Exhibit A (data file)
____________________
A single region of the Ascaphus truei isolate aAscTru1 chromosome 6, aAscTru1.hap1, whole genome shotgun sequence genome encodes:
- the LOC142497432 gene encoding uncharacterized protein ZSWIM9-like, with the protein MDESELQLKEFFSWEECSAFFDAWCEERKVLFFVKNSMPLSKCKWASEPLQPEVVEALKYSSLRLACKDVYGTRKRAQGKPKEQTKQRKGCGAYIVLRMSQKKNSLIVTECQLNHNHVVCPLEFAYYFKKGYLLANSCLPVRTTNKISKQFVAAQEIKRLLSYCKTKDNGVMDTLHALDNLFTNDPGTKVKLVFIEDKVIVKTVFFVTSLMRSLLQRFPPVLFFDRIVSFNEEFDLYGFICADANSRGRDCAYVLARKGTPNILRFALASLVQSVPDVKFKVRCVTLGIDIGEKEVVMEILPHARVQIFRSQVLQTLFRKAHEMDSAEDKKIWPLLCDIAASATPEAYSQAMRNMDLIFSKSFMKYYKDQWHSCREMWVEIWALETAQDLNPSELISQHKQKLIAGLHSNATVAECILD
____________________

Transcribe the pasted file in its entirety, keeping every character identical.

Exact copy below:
A single region of the Ascaphus truei isolate aAscTru1 chromosome 6, aAscTru1.hap1, whole genome shotgun sequence genome encodes:
- the LOC142497432 gene encoding uncharacterized protein ZSWIM9-like, with the protein MDESELQLKEFFSWEECSAFFDAWCEERKVLFFVKNSMPLSKCKWASEPLQPEVVEALKYSSLRLACKDVYGTRKRAQGKPKEQTKQRKGCGAYIVLRMSQKKNSLIVTECQLNHNHVVCPLEFAYYFKKGYLLANSCLPVRTTNKISKQFVAAQEIKRLLSYCKTKDNGVMDTLHALDNLFTNDPGTKVKLVFIEDKVIVKTVFFVTSLMRSLLQRFPPVLFFDRIVSFNEEFDLYGFICADANSRGRDCAYVLARKGTPNILRFALASLVQSVPDVKFKVRCVTLGIDIGEKEVVMEILPHARVQIFRSQVLQTLFRKAHEMDSAEDKKIWPLLCDIAASATPEAYSQAMRNMDLIFSKSFMKYYKDQWHSCREMWVEIWALETAQDLNPSELISQHKQKLIAGLHSNATVAECILD